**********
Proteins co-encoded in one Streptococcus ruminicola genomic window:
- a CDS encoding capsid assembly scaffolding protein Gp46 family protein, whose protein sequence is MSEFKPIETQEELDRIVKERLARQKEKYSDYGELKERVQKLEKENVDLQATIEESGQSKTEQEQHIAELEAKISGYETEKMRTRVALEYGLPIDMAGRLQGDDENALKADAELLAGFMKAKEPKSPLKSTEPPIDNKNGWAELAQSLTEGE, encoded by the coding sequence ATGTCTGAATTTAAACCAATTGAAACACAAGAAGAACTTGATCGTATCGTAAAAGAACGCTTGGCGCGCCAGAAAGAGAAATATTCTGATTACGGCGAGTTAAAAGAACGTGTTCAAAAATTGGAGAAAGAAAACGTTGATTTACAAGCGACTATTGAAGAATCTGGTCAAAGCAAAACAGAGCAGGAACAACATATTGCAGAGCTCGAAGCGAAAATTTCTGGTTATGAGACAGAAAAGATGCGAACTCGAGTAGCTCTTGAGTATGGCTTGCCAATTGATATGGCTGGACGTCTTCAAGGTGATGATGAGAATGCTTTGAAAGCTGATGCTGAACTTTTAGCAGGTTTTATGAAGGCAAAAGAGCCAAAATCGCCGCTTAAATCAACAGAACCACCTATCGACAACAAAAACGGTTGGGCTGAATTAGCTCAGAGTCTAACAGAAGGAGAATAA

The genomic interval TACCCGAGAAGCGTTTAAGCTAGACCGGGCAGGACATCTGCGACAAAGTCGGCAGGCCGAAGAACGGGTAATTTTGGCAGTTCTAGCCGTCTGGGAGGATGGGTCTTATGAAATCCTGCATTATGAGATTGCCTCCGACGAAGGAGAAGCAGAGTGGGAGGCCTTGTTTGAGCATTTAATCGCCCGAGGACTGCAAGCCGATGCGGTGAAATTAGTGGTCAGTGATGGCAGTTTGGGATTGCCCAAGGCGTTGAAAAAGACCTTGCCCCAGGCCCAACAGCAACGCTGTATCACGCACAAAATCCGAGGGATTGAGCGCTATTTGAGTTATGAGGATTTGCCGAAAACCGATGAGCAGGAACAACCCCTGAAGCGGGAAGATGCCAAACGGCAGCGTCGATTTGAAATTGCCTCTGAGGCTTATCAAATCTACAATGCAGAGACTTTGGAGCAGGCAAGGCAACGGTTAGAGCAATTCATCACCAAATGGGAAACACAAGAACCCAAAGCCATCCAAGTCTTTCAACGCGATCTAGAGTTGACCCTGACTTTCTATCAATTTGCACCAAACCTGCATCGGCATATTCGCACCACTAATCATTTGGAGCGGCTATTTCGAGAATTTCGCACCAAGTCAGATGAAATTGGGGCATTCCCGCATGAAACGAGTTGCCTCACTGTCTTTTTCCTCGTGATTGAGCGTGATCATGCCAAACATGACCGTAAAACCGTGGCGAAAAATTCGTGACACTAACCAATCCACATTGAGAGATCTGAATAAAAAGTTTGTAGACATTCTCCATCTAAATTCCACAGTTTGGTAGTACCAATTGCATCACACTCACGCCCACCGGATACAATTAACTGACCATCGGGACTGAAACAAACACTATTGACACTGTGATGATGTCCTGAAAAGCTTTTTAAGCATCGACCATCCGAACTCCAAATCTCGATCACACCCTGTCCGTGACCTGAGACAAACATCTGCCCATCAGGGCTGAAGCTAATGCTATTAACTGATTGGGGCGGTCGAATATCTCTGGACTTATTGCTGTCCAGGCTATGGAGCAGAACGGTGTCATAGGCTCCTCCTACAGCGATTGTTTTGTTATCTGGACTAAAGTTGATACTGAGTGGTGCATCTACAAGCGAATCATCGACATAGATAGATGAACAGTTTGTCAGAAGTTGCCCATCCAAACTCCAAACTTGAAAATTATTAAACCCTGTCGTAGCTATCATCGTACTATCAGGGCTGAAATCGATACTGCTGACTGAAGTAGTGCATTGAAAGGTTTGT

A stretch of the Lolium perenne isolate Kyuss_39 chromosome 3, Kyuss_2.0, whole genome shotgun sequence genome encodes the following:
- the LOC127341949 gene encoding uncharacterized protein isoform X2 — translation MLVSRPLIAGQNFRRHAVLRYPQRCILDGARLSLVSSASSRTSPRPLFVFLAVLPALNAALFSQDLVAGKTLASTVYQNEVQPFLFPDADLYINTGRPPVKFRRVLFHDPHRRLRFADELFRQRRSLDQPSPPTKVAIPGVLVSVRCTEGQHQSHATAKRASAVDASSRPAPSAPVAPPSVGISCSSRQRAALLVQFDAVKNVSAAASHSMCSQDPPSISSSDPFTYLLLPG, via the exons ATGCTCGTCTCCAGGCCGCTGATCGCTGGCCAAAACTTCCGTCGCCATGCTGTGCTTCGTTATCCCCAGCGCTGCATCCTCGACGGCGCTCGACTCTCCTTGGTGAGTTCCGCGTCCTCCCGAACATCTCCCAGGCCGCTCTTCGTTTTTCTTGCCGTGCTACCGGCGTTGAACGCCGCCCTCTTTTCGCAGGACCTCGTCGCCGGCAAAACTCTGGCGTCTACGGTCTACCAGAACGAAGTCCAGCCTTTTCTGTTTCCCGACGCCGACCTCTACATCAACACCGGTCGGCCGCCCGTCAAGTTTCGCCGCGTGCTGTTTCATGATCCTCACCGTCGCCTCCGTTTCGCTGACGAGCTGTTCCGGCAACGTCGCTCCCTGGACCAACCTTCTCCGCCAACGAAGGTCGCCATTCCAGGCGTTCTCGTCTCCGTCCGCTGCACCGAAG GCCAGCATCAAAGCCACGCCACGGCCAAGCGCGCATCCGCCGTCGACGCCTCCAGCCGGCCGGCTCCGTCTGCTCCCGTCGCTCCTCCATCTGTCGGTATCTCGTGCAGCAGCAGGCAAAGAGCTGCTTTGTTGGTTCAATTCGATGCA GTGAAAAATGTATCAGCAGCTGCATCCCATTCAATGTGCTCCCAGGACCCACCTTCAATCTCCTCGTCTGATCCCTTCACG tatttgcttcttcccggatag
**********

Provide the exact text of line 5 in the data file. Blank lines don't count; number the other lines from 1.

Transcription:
- the LOC127341949 gene encoding uncharacterized protein isoform X2 — translation MLVSRPLIAGQNFRRHAVLRYPQRCILDGARLSLVSSASSRTSPRPLFVFLAVLPALNAALFSQDLVAGKTLASTVYQNEVQPFLFPDADLYINTGRPPVKFRRVLFHDPHRRLRFADELFRQRRSLDQPSPPTKVAIPGVLVSVRCTEGQHQSHATAKRASAVDASSRPAPSAPVAPPSVGISCSSRQRAALLVQFDAVKNVSAAASHSMCSQDPPSISSSDPFTYLLLPG, via the exons ATGCTCGTCTCCAGGCCGCTGATCGCTGGCCAAAACTTCCGTCGCCATGCTGTGCTTCGTTATCCCCAGCGCTGCATCCTCGACGGCGCTCGACTCTCCTTGGTGAGTTCCGCGTCCTCCCGAACATCTCCCAGGCCGCTCTTCGTTTTTCTTGCCGTGCTACCGGCGTTGAACGCCGCCCTCTTTTCGCAGGACCTCGTCGCCGGCAAAACTCTGGCGTCTACGGTCTACCAGAACGAAGTCCAGCCTTTTCTGTTTCCCGACGCCGACCTCTACATCAACACCGGTCGGCCGCCCGTCAAGTTTCGCCGCGTGCTGTTTCATGATCCTCACCGTCGCCTCCGTTTCGCTGACGAGCTGTTCCGGCAACGTCGCTCCCTGGACCAACCTTCTCCGCCAACGAAGGTCGCCATTCCAGGCGTTCTCGTCTCCGTCCGCTGCACCGAAG GCCAGCATCAAAGCCACGCCACGGCCAAGCGCGCATCCGCCGTCGACGCCTCCAGCCGGCCGGCTCCGTCTGCTCCCGTCGCTCCTCCATCTGTCGGTATCTCGTGCAGCAGCAGGCAAAGAGCTGCTTTGTTGGTTCAATTCGATGCA GTGAAAAATGTATCAGCAGCTGCATCCCATTCAATGTGCTCCCAGGACCCACCTTCAATCTCCTCGTCTGATCCCTTCACG tatttgcttcttcccggatag